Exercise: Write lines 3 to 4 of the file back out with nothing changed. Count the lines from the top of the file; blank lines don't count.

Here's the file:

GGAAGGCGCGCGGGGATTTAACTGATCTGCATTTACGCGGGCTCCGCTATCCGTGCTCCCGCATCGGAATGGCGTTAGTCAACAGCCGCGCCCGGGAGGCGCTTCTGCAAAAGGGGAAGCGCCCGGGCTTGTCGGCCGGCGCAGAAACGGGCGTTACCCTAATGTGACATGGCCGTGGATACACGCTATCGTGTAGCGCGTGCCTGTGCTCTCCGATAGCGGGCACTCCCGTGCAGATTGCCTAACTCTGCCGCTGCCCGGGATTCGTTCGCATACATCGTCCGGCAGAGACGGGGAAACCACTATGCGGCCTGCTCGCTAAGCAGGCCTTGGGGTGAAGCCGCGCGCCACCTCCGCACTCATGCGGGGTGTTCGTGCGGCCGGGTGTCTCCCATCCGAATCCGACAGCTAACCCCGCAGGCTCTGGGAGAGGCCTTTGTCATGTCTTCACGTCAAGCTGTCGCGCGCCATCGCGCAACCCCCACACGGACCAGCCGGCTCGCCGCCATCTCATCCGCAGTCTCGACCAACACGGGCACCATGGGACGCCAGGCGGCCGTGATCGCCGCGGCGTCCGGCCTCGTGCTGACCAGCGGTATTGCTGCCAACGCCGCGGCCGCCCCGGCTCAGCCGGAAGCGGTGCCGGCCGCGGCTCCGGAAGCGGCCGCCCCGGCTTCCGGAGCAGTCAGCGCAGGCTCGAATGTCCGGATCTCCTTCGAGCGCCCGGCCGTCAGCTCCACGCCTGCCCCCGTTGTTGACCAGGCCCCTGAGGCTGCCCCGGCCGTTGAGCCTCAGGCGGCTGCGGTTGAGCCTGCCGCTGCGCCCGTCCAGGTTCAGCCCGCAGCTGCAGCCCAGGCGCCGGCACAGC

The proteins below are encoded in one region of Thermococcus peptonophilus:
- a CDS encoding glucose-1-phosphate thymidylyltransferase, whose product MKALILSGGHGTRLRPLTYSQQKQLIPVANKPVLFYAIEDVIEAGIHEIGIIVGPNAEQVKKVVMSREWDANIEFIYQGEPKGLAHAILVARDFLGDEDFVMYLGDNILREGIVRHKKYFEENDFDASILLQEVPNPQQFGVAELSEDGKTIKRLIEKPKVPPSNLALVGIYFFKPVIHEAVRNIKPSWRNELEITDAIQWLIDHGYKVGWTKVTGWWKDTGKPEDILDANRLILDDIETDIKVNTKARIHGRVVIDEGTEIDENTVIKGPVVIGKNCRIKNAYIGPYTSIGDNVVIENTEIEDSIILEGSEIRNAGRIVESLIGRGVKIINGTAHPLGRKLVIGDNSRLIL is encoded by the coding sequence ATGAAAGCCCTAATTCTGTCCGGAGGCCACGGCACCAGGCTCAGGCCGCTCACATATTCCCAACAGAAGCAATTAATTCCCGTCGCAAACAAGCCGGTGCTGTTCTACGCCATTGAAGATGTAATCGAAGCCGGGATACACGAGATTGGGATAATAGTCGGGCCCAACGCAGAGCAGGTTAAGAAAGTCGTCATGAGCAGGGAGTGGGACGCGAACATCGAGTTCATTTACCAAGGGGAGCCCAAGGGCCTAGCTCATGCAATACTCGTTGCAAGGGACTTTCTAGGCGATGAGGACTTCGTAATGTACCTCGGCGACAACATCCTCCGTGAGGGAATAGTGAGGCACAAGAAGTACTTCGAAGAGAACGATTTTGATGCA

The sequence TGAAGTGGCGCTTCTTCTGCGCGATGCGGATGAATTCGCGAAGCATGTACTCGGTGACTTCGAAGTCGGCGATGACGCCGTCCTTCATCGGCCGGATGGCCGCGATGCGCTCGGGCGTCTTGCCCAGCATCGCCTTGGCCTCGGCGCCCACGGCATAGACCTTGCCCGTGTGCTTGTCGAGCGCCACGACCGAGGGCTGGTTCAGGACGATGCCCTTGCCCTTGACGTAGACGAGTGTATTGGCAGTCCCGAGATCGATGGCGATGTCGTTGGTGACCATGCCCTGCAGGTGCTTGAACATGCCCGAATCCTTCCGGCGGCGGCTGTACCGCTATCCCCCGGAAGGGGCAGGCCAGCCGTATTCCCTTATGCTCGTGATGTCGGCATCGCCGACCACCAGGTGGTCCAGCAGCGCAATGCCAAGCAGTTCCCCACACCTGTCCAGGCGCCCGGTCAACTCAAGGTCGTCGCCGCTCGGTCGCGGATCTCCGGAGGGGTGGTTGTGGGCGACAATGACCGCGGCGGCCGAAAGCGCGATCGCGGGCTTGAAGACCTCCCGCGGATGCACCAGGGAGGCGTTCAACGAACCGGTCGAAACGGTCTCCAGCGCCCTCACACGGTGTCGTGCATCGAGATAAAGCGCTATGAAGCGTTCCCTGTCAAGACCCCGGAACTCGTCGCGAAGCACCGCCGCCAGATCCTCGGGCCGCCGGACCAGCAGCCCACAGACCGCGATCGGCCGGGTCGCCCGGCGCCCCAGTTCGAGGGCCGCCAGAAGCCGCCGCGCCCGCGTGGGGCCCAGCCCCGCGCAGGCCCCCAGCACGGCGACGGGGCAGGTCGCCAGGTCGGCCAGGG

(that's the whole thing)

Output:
- a CDS encoding glucose-1-phosphate thymidylyltransferase, whose product MKALILSGGHGTRLRPLTYSQQKQLIPVANKPVLFYAIEDVIEAGIHEIGIIVGPNAEQVKKVVMSREWDANIEFIYQGEPKGLAHAILVARDFLGDEDFVMYLGDNILREGIVRHKKYFEENDFDASILLQEVPNPQQFGVAELSEDGKTIKRLIEKPKVPPSNLALVGIYFFKPVIHEAVRNIKPSWRNELEITDAIQWLIDHGYKVGWTKVTGWWKDTGKPEDILDANRLILDDIETDIKVNTKARIHGRVVIDEGTEIDENTVIKGPVVIGKNCRIKNAYIGPYTSIGDNVVIENTEIEDSIILEGSEIRNAGRIVESLIGRGVKIINGTAHPLGRKLVIGDNSRLIL is encoded by the coding sequence ATGAAAGCCCTAATTCTGTCCGGAGGCCACGGCACCAGGCTCAGGCCGCTCACATATTCCCAACAGAAGCAATTAATTCCCGTCGCAAACAAGCCGGTGCTGTTCTACGCCATTGAAGATGTAATCGAAGCCGGGATACACGAGATTGGGATAATAGTCGGGCCCAACGCAGAGCAGGTTAAGAAAGTCGTCATGAGCAGGGAGTGGGACGCGAACATCGAGTTCATTTACCAAGGGGAGCCCAAGGGCCTAGCTCATGCAATACTCGTTGCAAGGGACTTTCTAGGCGATGAGGACTTCGTAATGTACCTCGGCGACAACATCCTCCGTGAGGGAATAGTGAGGCACAAGAAGTACTTCGAAGAGAACGATTTTGATGCA

The sequence TGAAGTGGCGCTTCTTCTGCGCGATGCGGATGAATTCGCGAAGCATGTACTCGGTGACTTCGAAGTCGGCGATGACGCCGTCCTTCATCGGCCGGATGGCCGCGATGCGCTCGGGCGTCTTGCCCAGCATCGCCTTGGCCTCGGCGCCCACGGCATAGACCTTGCCCGTGTGCTTGTCGAGCGCCACGACCGAGGGCTGGTTCAGGACGATGCCCTTGCCCTTGACGTAGACGAGTGTATTGGCAGTCCCGAGATCGATGGCGATGTCGTTGGTGACCATGCCCTGCAGGTGCTTGAACATGCCCGAATCCTTCCGGCGGCGGCTGTACCGCTATCCCCCGGAAGGGGCAGGCCAGCCGTATTCCCTTATGCTCGTGATGTCGGCATCGCCGACCACCAGGTGGTCCAGCAGCGCAATGCCAAGCAGTTCCCCACACCTGTCCAGGCGCCCGGTCAACTCAAGGTCGTCGCCGCTCGGTCGCGGATCTCCGGAGGGGTGGTTGTGGGCGACAATGACCGCGGCGGCCGAAAGCGCGATCGCGGGCTTGAAGACCTCCCGCGGATGCACCAGGGAGGCGTTCAACGAACCGGTCGAAACGGTCTCCAGCGCCCTCACACGGTGTCGTGCATCGAGATAAAGCGCTATGAAGCGTTCCCTGTCAAGACCCCGGAACTCGTCGCGAAGCACCGCCGCCAGATCCTCGGGCCGCCGGACCAGCAGCCCACAGACCGCGATCGGCCGGGTCGCCCGGCGCCCCAGTTCGAGGGCCGCCAGAAGCCGCCGCGCCCGCGTGGGGCCCAGCCCCGCGCAGGCCCCCAGCACGGCGACGGGGCAGGTCGCCAGGTCGGCCAGGG